Finally we’re deep enough to get our fins on and start to swim in a channel along the edge of the mangroves. Reaching the reef we run into a large collection of translucent lantern type jellyfish with iridescent blue spots around their edges. “They don’t look like stingers,” says Lars. I agree having already cast care to the wind.

I spot a two metre long “Worm.” Their harmless (I think) ugly looking beasties with the feeding end full of creepy crawly tentacles, a most peculiar field full of stinging anemones all on perfectly circular bases of equal size (some have been turned over) and then a collection of black sea eggs protected by extremely long spines with small black fish swimming in their shelter, all clustered together on a square metre of bottom.

Lars calls me over, a Scorpion fish is creeping its way down a large brain coral, you don’t want to mess with these boys as their spines are extremely poisonous, but as stealth is the name of their game, they aren’t likely to rush to attack us.

It’s time to turn back and just one more sighting of a Scorpion fish, mid-stream on our route. Nobody else notices it but I did manage to get picture.

Back on the beach Shan and Rose have had a right good chinwag. On the trek to the beach the younger kids were naked and those that weren’t have now cast their clothes aside. They are play at firing rubber bands at a peg, the nearest being the winner. Others are cracking open coconuts on the spiky branch stump of a fallen tree and drinking the milk from them and the older (Clothed) youths are trying to light a fire by literally, rubbing two sticks together (Where are the Boy Scouts when you need them?)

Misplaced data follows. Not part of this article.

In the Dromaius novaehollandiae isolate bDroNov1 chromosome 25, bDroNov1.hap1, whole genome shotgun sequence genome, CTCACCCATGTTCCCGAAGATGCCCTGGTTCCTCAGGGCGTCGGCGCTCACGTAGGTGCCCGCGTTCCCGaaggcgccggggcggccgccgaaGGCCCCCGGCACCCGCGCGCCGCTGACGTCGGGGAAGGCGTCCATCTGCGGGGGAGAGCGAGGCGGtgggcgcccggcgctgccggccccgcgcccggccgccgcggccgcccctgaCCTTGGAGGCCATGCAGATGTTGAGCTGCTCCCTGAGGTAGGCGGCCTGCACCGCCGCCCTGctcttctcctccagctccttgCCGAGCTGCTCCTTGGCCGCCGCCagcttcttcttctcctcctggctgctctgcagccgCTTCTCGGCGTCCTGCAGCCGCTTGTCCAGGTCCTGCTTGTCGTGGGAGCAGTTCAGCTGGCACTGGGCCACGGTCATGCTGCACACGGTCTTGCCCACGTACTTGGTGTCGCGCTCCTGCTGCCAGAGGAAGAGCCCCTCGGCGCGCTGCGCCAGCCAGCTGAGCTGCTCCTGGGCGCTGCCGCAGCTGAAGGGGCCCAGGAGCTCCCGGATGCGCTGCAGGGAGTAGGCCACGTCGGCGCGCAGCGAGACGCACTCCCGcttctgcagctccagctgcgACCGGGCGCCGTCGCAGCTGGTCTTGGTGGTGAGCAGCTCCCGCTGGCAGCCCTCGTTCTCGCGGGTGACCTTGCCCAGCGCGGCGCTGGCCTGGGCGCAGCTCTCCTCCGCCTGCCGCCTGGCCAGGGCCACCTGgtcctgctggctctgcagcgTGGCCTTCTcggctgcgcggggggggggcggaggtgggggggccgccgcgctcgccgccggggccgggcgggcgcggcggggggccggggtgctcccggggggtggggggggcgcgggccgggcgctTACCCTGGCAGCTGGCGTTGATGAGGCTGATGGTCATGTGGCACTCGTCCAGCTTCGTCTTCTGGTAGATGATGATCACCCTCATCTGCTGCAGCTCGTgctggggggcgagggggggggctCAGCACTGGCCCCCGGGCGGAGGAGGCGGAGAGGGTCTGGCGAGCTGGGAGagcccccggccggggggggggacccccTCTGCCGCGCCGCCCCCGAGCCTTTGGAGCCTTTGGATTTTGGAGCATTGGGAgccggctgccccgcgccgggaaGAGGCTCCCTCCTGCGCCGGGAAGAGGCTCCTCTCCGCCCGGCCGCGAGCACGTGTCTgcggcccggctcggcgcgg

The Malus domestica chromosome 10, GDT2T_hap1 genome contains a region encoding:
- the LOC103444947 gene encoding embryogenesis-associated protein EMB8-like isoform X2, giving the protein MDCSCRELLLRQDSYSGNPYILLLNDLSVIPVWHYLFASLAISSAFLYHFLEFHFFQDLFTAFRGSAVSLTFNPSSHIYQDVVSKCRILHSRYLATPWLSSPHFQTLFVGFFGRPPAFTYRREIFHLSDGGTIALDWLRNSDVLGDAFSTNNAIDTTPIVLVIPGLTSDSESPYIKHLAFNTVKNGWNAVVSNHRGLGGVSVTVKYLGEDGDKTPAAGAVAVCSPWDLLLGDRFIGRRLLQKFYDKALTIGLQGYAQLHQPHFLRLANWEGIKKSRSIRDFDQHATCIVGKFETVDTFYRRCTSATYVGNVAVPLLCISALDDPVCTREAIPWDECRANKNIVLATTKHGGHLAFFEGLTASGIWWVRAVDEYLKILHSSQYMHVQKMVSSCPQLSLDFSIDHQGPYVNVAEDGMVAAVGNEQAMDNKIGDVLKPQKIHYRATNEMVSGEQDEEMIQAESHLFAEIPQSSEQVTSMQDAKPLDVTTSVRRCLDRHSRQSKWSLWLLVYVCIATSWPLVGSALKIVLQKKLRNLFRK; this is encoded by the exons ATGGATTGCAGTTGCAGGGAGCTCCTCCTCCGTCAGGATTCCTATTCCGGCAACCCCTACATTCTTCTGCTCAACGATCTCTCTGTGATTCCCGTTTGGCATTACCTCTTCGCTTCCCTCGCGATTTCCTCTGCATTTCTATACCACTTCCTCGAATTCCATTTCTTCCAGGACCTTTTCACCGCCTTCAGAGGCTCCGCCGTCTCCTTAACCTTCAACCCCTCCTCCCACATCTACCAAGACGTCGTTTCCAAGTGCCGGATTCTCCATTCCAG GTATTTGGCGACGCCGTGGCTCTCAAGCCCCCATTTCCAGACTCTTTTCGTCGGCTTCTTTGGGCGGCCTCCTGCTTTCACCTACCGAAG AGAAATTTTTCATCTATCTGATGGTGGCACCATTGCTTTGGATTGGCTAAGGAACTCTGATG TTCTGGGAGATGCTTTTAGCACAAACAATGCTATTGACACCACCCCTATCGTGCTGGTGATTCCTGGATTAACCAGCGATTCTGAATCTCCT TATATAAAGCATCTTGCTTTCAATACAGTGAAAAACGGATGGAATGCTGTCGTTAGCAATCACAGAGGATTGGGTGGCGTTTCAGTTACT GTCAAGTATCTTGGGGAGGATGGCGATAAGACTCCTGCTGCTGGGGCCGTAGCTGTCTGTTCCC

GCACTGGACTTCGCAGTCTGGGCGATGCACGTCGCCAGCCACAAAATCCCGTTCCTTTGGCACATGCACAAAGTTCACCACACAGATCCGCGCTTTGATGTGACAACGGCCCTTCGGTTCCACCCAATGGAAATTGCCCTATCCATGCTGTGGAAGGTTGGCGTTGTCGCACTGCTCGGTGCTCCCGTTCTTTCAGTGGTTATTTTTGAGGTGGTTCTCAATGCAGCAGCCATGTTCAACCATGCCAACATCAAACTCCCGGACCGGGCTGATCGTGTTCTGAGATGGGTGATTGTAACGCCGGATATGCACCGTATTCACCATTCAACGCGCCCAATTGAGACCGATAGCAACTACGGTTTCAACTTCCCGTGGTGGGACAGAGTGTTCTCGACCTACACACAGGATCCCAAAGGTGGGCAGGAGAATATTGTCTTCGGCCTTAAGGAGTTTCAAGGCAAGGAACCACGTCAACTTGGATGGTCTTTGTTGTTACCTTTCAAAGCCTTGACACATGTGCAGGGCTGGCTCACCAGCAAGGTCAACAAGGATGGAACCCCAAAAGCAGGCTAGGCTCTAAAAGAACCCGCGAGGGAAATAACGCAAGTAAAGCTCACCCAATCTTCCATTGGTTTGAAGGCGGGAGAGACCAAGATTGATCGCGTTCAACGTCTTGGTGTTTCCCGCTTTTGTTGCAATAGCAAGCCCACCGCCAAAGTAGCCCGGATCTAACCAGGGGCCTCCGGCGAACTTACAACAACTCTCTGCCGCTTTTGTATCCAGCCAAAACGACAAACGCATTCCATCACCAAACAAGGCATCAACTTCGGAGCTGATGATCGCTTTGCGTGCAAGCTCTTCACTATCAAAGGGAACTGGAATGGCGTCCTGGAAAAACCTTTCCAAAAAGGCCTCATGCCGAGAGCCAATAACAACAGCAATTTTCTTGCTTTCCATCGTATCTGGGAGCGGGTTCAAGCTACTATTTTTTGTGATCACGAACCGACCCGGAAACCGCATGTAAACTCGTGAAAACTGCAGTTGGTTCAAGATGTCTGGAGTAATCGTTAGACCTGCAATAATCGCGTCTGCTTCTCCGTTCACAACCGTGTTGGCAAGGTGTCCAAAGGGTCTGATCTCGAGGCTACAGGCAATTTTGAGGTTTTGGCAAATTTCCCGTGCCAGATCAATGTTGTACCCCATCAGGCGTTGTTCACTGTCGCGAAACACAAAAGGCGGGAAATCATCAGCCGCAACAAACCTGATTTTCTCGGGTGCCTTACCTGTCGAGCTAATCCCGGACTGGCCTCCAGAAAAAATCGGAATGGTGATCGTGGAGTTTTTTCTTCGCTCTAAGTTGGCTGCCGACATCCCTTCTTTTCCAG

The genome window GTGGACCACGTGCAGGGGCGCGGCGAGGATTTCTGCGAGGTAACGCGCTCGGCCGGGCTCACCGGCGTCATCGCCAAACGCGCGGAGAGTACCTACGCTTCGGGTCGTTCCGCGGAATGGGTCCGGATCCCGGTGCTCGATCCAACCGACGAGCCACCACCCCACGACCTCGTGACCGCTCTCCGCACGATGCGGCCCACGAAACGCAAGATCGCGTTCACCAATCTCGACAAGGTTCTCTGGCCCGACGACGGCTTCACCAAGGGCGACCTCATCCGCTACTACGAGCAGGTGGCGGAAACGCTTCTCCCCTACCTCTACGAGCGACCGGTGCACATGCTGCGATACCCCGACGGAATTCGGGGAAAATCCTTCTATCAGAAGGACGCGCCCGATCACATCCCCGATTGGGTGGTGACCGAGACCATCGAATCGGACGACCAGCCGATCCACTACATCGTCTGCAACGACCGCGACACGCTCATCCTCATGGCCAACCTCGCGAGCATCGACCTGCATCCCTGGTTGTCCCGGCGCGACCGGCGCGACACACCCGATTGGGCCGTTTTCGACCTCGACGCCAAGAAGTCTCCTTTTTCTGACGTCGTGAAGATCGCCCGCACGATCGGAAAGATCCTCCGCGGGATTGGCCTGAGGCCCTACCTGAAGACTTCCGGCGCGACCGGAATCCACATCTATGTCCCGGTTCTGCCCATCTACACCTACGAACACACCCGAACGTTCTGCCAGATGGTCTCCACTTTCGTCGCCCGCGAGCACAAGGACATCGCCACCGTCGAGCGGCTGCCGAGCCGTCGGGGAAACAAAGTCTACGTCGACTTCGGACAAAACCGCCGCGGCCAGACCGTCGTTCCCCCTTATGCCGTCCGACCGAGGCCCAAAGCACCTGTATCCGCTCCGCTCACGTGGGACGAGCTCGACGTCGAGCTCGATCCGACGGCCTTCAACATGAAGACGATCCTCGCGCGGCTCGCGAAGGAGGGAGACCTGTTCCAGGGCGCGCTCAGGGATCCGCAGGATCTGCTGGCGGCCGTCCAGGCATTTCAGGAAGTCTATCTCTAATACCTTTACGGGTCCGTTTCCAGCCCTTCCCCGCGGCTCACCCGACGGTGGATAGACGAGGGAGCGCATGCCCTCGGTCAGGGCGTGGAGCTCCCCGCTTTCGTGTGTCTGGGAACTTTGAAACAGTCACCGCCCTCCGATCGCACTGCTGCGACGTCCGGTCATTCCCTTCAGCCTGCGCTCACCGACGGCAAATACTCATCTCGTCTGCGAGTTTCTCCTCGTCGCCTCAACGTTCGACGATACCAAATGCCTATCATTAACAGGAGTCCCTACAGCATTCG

Over to Shan….

I spent and enjoyable time, sitting on a fallen tree in the half shade from the overhead palms, listening to Rose and her two daughters, Mary 4 or 5 years old and Pricilla about 7/8, singing rhymes, complete with signing.  They sing like little angels and obviously enjoy this pass-time.  All the songs are in English, I think this is how they introduce the little ones to the language.